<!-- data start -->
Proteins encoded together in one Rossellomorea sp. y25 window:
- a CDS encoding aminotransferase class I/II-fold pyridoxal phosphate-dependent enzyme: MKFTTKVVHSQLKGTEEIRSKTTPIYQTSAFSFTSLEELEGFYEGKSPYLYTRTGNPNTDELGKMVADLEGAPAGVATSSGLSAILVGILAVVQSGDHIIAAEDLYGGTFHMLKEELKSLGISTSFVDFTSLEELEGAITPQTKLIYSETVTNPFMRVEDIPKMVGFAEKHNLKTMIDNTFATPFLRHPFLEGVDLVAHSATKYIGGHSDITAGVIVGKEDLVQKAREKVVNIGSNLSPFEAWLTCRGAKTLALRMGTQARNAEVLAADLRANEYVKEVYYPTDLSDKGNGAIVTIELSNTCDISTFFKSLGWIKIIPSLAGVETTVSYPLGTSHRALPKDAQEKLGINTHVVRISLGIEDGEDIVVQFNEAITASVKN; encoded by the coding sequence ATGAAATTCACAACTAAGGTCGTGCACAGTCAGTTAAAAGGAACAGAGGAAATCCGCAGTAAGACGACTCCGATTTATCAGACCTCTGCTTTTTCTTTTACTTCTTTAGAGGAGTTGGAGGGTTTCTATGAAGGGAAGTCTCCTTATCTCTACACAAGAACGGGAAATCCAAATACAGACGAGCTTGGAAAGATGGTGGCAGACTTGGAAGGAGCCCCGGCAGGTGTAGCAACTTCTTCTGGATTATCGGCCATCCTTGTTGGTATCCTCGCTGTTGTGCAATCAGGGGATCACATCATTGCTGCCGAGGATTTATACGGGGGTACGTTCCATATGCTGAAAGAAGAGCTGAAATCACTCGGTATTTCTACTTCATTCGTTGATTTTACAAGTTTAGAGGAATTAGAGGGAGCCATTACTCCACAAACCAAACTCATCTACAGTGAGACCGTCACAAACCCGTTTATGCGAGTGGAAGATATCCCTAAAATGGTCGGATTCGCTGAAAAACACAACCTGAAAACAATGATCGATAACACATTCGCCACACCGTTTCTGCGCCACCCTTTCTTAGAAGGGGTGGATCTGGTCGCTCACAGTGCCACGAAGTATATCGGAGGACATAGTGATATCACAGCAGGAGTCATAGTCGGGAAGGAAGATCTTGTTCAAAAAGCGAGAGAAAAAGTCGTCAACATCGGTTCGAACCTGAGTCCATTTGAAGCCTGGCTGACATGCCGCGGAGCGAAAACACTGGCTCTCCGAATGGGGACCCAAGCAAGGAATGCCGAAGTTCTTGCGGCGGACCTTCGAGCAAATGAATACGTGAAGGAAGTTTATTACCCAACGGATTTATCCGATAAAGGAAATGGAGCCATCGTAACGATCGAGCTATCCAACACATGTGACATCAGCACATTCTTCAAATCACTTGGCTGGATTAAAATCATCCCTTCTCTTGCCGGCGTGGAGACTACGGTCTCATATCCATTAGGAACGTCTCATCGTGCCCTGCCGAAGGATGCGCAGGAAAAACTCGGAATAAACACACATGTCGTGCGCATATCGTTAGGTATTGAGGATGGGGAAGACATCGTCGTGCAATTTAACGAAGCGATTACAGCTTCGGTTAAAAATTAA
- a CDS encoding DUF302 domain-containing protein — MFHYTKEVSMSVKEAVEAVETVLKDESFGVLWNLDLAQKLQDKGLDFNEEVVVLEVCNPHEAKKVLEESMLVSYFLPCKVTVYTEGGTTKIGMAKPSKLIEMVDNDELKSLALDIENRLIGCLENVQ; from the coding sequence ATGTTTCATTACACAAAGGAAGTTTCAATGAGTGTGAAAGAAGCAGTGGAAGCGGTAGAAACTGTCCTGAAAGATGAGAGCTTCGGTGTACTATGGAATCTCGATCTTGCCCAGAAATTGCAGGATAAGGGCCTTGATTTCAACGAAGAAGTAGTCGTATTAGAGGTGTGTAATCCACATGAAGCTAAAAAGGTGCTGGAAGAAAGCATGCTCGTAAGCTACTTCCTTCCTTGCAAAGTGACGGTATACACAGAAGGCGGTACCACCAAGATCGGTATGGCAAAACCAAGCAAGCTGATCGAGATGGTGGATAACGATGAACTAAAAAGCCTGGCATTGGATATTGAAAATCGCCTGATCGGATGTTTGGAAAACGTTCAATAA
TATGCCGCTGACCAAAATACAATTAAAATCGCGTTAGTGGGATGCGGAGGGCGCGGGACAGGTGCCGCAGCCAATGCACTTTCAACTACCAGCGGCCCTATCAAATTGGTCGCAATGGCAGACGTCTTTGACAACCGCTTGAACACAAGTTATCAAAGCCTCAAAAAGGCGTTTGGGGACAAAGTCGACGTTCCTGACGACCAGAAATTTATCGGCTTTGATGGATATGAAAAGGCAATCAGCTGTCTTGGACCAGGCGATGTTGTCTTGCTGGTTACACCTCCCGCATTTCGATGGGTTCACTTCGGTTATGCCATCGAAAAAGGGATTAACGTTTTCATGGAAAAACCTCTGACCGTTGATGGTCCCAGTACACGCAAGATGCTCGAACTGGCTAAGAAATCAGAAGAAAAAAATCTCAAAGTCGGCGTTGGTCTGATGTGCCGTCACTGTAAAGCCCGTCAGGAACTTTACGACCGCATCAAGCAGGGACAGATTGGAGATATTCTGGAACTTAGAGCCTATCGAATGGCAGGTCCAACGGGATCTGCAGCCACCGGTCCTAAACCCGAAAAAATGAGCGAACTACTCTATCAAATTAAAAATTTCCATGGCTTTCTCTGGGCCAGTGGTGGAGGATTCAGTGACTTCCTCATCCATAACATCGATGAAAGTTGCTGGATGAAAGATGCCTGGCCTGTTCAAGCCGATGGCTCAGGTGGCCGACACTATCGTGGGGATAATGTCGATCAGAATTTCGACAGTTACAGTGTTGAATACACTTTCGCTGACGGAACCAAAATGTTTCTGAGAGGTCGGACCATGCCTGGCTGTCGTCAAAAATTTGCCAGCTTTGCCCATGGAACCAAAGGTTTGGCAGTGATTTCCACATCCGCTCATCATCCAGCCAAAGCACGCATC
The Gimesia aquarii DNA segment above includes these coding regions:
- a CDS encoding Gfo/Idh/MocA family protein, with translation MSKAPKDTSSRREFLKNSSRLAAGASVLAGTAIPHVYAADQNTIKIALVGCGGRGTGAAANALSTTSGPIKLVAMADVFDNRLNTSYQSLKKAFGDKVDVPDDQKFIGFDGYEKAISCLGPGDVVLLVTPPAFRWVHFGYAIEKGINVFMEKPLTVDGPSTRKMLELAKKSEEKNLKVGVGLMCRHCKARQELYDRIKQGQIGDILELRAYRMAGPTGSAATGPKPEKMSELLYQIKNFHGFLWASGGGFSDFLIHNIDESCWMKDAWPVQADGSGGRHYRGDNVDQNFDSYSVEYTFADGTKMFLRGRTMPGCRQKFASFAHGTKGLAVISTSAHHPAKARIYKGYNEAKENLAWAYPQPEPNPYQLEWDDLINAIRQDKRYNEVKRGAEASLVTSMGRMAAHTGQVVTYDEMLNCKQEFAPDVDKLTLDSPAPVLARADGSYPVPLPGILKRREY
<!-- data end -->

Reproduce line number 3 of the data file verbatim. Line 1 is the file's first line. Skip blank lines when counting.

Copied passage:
- a CDS encoding DUF302 domain-containing protein — MFHYTKEVSMSVKEAVEAVETVLKDESFGVLWNLDLAQKLQDKGLDFNEEVVVLEVCNPHEAKKVLEESMLVSYFLPCKVTVYTEGGTTKIGMAKPSKLIEMVDNDELKSLALDIENRLIGCLENVQ; from the coding sequence ATGTTTCATTACACAAAGGAAGTTTCAATGAGTGTGAAAGAAGCAGTGGAAGCGGTAGAAACTGTCCTGAAAGATGAGAGCTTCGGTGTACTATGGAATCTCGATCTTGCCCAGAAATTGCAGGATAAGGGCCTTGATTTCAACGAAGAAGTAGTCGTATTAGAGGTGTGTAATCCACATGAAGCTAAAAAGGTGCTGGAAGAAAGCATGCTCGTAAGCTACTTCCTTCCTTGCAAAGTGACGGTATACACAGAAGGCGGTACCACCAAGATCGGTATGGCAAAACCAAGCAAGCTGATCGAGATGGTGGATAACGATGAACTAAAAAGCCTGGCATTGGATATTGAAAATCGCCTGATCGGATGTTTGGAAAACGTTCAATAA